Effect of assignment of an interest in the partnership
14. On the assumptions that there is a partnership, that there is a valid assignment of an interest in that partnership for income tax purposes, and that Part IVA does not apply, then the assignment of the interest would result in a CGT liability (see paragraphs 24, 25 and 27 of Taxation Ruling IT 2540).
15. A number of individuals enter into an arrangement of the type described in paragraph 1 above. The following additional information was obtained as a result of audit activity undertaken by the ATO.
- Prior to joining the arrangement each of the participants provided his or her personal services either directly as a sole trader, or through a company or trust controlled by the participant;
- Under the arrangement, the participant assigns up to 49% of his or her interest in the purported partnership income to their spouse or a related party. This assignment results in substantially less income being derived by the participant and substantially less tax being paid than would have been paid in the absence of the assignment;
- Each individual participant continues to conduct their activities in isolation from the other participants;
- There is no property owned or leased by the purported partnership which is used as a common resource by the partners in deriving their income, such as business premises, support staff or equipment, that is used jointly by the purported partners to conduct the income earning activities of the purported business;
- The participants have little or no understanding of the arrangement and became a participant solely as a result of advice from the promotor of the arrangement that this was an appropriate way to respond to the introduction of Part 2- 42 (Personal Services Income legislation);
- When the participants were asked about their understanding of the document they signed regarding the assignment of part of their interest in the purported partnership, none understood what this document was about;
- Participants were asked what was their understanding of the alleged partnership agreement that they signed. They all demonstrated very little understanding of this document;
- Although contracts are in the name of the purported partnership the payment arrangements in most cases are for money to continue to be deposited to an account controlled by each individual participant; and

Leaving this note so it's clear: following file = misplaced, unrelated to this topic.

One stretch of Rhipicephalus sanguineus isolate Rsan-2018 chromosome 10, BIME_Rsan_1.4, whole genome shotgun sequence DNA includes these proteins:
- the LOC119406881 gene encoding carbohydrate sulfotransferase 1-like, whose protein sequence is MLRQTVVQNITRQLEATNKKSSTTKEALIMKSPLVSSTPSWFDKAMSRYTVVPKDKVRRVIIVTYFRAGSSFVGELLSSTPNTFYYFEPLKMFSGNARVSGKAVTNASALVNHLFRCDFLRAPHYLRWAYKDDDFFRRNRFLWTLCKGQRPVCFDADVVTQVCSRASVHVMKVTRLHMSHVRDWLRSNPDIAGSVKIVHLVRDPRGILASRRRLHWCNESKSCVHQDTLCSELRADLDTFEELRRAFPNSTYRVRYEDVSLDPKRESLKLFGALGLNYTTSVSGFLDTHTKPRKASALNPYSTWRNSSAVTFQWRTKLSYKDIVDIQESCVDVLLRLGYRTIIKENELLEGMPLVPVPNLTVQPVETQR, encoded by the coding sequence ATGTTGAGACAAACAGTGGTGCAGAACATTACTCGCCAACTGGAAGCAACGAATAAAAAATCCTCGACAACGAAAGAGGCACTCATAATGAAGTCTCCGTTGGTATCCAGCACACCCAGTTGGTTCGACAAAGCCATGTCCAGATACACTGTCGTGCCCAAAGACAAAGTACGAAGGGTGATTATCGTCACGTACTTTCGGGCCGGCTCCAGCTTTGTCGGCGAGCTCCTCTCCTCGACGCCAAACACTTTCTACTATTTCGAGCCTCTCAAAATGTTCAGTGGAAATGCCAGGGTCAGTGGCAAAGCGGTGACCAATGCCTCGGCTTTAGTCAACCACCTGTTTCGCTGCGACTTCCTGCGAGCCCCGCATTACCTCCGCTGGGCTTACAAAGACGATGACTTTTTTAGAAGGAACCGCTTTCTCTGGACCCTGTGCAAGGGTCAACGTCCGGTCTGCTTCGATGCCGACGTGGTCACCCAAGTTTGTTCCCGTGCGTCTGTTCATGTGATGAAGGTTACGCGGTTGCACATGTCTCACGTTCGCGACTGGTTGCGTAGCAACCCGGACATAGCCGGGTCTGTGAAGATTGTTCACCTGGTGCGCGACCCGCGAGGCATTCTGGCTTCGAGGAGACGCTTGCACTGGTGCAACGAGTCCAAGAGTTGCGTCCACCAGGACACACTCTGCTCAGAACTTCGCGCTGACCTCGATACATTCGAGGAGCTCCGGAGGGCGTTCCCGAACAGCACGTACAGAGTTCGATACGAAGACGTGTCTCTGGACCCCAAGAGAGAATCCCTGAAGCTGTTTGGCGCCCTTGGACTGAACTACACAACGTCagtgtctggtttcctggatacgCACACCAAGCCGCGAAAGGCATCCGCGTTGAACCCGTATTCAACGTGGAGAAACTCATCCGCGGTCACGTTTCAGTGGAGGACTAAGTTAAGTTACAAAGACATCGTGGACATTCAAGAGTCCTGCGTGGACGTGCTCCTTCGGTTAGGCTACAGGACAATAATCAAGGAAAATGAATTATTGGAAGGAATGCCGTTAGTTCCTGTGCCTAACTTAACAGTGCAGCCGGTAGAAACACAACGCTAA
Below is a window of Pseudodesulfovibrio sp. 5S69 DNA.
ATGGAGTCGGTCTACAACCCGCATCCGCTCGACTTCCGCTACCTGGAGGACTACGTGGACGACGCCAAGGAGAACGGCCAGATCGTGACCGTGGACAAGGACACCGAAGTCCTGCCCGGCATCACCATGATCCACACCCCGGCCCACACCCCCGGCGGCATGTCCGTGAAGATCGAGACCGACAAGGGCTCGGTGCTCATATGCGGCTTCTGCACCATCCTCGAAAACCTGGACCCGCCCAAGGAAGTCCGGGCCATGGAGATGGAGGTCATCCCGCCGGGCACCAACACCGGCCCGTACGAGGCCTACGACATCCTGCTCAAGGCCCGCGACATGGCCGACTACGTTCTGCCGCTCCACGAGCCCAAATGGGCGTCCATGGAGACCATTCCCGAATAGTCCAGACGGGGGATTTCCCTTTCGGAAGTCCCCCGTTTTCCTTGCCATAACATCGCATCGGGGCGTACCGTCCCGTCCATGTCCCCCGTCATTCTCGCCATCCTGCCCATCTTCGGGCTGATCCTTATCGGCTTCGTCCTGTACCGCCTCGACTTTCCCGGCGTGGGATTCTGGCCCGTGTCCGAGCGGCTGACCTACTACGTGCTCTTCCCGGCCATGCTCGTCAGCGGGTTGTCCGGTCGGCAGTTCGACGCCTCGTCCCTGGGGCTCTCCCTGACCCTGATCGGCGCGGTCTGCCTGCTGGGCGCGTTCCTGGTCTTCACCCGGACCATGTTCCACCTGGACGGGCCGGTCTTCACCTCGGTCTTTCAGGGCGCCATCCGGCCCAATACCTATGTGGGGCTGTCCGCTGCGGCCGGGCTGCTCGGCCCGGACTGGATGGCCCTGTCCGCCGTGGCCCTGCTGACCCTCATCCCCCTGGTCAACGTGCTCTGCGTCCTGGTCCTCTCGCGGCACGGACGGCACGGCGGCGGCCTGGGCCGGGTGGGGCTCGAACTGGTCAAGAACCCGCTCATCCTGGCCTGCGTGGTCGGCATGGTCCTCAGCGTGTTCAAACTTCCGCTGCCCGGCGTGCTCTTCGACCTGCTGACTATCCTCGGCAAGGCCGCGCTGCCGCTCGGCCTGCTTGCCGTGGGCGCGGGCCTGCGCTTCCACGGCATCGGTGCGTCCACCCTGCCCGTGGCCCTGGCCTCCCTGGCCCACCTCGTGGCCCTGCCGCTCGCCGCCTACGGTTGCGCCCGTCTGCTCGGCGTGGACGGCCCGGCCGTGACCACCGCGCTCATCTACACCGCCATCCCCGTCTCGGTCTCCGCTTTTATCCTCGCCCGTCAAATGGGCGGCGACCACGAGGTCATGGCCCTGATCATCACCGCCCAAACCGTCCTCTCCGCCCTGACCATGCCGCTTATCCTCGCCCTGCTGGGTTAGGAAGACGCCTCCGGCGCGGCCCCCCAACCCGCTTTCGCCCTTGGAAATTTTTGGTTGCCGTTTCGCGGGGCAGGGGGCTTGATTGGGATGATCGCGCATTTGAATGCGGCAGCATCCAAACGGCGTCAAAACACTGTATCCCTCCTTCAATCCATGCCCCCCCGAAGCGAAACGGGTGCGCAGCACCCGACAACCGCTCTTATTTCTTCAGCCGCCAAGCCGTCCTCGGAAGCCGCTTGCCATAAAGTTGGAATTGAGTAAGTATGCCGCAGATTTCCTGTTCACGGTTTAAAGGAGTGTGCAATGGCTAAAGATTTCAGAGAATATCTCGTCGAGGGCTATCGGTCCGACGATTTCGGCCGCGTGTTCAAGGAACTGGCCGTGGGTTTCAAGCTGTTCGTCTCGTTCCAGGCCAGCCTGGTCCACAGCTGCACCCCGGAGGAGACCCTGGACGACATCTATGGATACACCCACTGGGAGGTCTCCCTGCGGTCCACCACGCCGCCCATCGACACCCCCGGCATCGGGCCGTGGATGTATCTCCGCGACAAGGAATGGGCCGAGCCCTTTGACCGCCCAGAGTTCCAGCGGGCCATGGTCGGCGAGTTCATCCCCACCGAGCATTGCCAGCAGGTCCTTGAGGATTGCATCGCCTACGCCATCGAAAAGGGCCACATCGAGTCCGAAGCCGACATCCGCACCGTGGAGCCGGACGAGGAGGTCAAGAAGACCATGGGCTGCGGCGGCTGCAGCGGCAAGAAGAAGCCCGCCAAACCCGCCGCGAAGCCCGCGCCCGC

- The promotional and training material produced by the scheme promoters strongly emphasises the tax benefits of entering into the managed partnership arrangement. The material claims that an individual affected by the Personal Services Income legislation can not only avoid the 80/20 rule by joining a managed partnership but can also take advantage of the assignment rules (that have been proven by case law) to minimise tax and maximise deductions.
16. Whether a partnership exists is a question of fact. It is considered that on the basis of the facts listed above there is no intention on the part of the individuals to conduct a business in common. Nor is there any intention to share profits. Nor do the participants derive any income jointly. Consequently, there is not a partnership either under the general law, or under the income tax law.
17. Even if a partnership existed under the general and income tax law the circumstances indicated that some or all of the parties did not enter into the arrangement for sound commercial business reasons, but rather entered into the arrangement for the sole or dominant purpose of obtaining a tax benefit, being the non-inclusion of income in the participant's assessable income. Consequently, Part IVA is likely to apply.
Commissioner of Taxation
16 October 2002
1 This situation is different to that of an ordinary family partnership.
2 Re Ruddock (1879) 5 VLR (IP & M) 51. See also Checker Taxicab Co Ltd v. Stone (1930) NZLR 169, where it was found that both parties were carrying on a business. Each party appears to have benefited from the carrying on of a business by the other. They were not, however, carrying on a joint business. The two businesses were in fact distinct.
3 TR 94/8 paragraph 10
4 I.R. Commrs v. Williamson (1928) 14 TC 335
Not previously issued in draft form.
I.R. Commrs v. Williamson
(1928) 14 TC 335
Checker Taxicab Co Ltd v. Stone
(1930) NZLR 169
(1879) 5 VLR (IP&M) 51
FCT v Everett
(1980) 10 ATR 608
80 ATC 4076
FCT v Gulland
18 ATR 33
86 ATC 4885